The dog days of August… the days are shorter now with the intense afternoon heat cooling slightly earlier in the evening.  The smell of rotting fruit drifts through the air in Rural Town America as the last of the peaches are trucked away.  The backyard herb garden is ready for another harvesting and the drying the fragrant leaves takes place before winter’s approach.  There are cucumbers, zucchini and tomatoes everywhere with neighbors sharing their abundant garden produce and Farmer’s Markets lowering their prices.
I have never made pickles!  I am in my 50s now and it is time to overcome my canning fears and learn this seasonal skill.  I’ve got all the right stuff, cucumbers and bell peppers from my friends garden, canning jars, very big pots, special spices, onions,  and oh…. this is important, my friend, Muriel to teach me the method (and share her very yummy recipe).
First, we sliced the cucumbers, onions and peppers.  We then placed the sliced cucs in a large bowl and tossed them with salt letting them just sit and hang out for about 10 minutes.
Before rinsing the salt from the cucumber slices, we used this time to prepare the pickling sauce:
Muriel’s awesome recipe for “Bread & Butter Pickles”
2 cups Water
2 cups white distilled Vinegar
2 cups Sugar
2 Cinnamon sticks (broken, we used a meat hammer)
2t. Celery seed
2t. Dry Mustard
1T. Salt
We doubled this recipe and it made a perfect 9 quarts of pickles!
We got the sauce cooking in a big pot while our Mason Jars were going through the dishwasher to sterilize.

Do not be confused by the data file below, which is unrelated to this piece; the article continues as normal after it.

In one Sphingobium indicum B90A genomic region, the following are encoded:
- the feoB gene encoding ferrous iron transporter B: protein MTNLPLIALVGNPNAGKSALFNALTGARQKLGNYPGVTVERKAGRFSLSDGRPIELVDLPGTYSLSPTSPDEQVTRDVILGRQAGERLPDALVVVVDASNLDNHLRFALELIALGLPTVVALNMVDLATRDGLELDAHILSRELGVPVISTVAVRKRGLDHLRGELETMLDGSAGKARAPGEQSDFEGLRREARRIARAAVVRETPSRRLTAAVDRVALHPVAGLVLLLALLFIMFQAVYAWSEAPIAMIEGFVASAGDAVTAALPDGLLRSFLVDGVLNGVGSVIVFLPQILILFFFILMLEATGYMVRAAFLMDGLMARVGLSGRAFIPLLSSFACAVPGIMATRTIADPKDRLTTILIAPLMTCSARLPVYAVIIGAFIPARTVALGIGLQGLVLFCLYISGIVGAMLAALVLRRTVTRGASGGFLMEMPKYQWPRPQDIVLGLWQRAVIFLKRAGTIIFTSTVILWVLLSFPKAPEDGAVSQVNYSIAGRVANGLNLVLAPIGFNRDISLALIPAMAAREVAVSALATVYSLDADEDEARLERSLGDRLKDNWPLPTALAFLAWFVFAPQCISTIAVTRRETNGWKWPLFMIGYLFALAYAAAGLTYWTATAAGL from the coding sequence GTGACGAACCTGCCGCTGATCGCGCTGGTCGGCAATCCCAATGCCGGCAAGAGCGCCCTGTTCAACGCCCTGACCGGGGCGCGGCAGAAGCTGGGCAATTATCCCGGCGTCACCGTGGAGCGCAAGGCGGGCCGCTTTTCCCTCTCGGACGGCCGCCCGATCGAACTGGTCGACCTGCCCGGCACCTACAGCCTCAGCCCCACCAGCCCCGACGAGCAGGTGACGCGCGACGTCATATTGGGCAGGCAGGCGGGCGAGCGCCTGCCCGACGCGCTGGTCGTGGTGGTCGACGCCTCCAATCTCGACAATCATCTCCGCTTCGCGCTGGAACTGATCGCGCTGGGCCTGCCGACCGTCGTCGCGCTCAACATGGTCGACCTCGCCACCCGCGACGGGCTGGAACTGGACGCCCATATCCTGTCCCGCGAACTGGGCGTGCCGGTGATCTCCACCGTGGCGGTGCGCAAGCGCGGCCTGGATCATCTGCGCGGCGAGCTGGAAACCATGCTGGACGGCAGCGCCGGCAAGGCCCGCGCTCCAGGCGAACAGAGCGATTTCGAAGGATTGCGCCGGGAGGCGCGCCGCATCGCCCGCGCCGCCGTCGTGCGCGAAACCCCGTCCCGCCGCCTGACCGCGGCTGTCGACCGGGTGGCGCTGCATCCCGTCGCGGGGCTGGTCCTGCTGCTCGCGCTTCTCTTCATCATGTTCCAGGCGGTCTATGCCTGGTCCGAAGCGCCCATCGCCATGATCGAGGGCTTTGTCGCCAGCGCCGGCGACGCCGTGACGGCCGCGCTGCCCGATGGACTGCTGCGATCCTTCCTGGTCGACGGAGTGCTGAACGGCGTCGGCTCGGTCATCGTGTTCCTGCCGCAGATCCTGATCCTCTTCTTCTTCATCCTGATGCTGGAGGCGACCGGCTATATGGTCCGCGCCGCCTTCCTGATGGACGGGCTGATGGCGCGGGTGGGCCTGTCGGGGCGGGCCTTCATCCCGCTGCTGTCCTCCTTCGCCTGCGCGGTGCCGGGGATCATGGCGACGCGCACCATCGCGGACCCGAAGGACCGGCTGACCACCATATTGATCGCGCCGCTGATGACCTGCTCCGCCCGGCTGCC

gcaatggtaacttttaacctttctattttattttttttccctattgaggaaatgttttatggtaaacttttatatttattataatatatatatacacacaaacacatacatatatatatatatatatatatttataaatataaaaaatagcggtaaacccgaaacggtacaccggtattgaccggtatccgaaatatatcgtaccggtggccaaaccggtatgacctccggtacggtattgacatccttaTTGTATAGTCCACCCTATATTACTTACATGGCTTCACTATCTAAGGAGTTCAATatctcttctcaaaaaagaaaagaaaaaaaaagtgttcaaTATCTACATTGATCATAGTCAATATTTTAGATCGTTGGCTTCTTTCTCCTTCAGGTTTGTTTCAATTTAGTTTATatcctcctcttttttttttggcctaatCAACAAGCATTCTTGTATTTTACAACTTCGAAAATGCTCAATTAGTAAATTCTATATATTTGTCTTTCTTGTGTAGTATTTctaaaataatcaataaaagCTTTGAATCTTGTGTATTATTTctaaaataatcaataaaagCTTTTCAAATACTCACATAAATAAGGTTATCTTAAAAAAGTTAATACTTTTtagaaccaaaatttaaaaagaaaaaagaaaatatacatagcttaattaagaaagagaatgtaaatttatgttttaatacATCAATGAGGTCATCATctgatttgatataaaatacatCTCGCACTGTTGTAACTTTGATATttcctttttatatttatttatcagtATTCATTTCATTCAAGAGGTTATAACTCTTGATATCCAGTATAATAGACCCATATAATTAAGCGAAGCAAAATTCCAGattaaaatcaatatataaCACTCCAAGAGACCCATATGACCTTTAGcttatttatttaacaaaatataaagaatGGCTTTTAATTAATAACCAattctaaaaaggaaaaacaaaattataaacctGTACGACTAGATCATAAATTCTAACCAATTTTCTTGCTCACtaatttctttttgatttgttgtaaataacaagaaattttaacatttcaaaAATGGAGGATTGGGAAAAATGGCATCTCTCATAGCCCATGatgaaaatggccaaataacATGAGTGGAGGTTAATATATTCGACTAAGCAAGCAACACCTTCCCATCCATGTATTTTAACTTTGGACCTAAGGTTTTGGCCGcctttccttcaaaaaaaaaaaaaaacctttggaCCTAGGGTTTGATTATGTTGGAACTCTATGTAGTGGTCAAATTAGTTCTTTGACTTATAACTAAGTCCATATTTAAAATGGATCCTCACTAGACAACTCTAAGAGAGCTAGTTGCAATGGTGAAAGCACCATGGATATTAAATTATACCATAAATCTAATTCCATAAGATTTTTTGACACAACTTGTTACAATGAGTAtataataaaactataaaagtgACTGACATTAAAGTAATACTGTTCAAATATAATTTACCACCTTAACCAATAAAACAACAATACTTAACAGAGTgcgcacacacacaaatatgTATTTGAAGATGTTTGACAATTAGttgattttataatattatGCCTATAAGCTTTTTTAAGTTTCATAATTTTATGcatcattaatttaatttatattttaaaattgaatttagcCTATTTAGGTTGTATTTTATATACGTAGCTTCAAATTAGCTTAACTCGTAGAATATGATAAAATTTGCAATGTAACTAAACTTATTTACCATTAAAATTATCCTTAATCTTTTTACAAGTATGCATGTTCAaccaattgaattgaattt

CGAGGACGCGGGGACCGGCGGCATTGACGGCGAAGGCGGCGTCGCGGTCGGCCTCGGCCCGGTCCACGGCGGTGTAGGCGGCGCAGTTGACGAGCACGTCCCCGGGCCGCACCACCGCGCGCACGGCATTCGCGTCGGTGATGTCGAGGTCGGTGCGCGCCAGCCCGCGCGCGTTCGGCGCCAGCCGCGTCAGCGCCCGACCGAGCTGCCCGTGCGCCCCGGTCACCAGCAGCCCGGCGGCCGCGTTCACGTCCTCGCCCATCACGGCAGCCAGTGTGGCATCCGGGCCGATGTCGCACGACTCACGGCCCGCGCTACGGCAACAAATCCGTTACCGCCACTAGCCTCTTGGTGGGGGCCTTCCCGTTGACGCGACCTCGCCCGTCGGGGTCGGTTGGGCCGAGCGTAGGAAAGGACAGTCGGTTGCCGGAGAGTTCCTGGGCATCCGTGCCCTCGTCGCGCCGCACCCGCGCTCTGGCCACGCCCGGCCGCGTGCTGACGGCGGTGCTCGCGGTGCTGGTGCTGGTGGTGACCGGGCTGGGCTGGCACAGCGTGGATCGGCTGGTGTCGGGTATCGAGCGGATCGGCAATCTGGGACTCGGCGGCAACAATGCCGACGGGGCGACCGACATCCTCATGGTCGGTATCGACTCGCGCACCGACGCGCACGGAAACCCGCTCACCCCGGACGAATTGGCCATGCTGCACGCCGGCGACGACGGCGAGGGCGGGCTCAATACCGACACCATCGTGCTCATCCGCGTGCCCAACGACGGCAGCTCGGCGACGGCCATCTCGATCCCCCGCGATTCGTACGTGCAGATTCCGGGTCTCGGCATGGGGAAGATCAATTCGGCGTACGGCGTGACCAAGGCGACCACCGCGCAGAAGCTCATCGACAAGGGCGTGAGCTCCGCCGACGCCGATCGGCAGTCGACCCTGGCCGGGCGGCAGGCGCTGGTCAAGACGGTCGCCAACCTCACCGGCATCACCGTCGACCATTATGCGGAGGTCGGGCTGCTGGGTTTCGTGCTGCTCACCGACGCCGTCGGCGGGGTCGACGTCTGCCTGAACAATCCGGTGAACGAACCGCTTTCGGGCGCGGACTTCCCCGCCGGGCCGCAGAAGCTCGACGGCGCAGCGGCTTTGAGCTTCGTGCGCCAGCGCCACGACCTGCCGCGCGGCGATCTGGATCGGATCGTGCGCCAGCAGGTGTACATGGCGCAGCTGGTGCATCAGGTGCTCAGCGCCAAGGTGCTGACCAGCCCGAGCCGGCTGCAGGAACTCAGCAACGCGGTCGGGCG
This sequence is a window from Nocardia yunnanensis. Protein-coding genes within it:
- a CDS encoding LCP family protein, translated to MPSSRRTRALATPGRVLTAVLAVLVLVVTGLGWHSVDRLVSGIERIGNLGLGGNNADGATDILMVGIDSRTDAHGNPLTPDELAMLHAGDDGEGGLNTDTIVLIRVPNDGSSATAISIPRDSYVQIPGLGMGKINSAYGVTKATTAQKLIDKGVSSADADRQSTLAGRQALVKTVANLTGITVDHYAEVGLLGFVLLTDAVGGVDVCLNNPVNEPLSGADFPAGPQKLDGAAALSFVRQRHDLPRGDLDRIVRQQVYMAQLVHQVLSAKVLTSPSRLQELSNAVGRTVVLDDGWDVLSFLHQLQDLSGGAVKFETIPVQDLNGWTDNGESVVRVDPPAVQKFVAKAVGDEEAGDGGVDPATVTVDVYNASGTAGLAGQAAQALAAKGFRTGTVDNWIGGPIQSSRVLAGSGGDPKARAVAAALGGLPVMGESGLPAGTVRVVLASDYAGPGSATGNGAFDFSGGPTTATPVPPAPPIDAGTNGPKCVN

Once the sauce came to a boil we rinsed the salt off the cucumber slices and added them and the evenly sliced onions and peppers to the sauce, stirring and turning to get them processed evenly.  They cooked for about 5 minutes just until they looked glossy.
The huge pot that fit the quart size mason jars was boiling at this point, just in time for the next part of the process, the canning.
We spooned the pickles and the sauce from the cooking pot into the sterile jars.  The jars got hot so we had to use dishtowels and potholders. It is very important to keep the rims of the jars from any matter getting on them so the lids will seal properly.  We had to use a paper towel to wipe some of the rims after spooning in the pickles.

Once the jars were closed, we lowered them into the big pot of boiling water and poured more water from a teakettle to make sure the water came over the tops of the jars.  Once there was a full boil with all of the jars completely submerged, we put the lid on and set the timer for 10 full minutes.

Lifting the jars out of the boiling water once the time was up required a special toll like big tongs with big handles.  We set the jars on a wicker tray to cool – sure enough, one by one the lids showed the indentation that shows that they sealed properly.  Muriel reminded me to date the jars before putting them into the pantry.
Finally, I know how to can!  I am going to make some Apple-Pear Sauce this Fall!

Sunday, July 5, 2009

Mission Control - Plastiki

July blue skies dominated the sky as the fog bank emerged, hugging the coastline before showing the silhouette of skyscrapers that make up my very favorite city, San Francisco. My husband at the wheel, we made our way over the Bay Bridge, escaping the intense Central Valley heat. Our destination; Pier 45, Mission Control – Plastiki!

The story of the Plastiki and the mission of it’s voyage scheduled for 2009, was a story I had been following since early March. The idea of a vessel built out of recycled plastic, that would sail through the “Great Pacific Garbage Patch” to bring awareness to our planet’s plastic waste problems got my attention.

The large warehouse type window adjacent to the small front door entrance was fully covered from the inside with 2-liter plastic bottles. The bottle “curtain” did an interesting job of diffusing the July midday sunlight. Kevin Williams and Martin (Marty) Metz were sitting behind the desk when we arrived. As I looked around the room that appeared strangely spacious and somewhat empty, I noticed that the many HP flat screens stationed around the room contrasted with the rugged displays on old wooden tables. Posters mounted about the room declared the inspiration for this mission of the Plastiki, a voyage on a vessel made from plastic 2-liter bottles.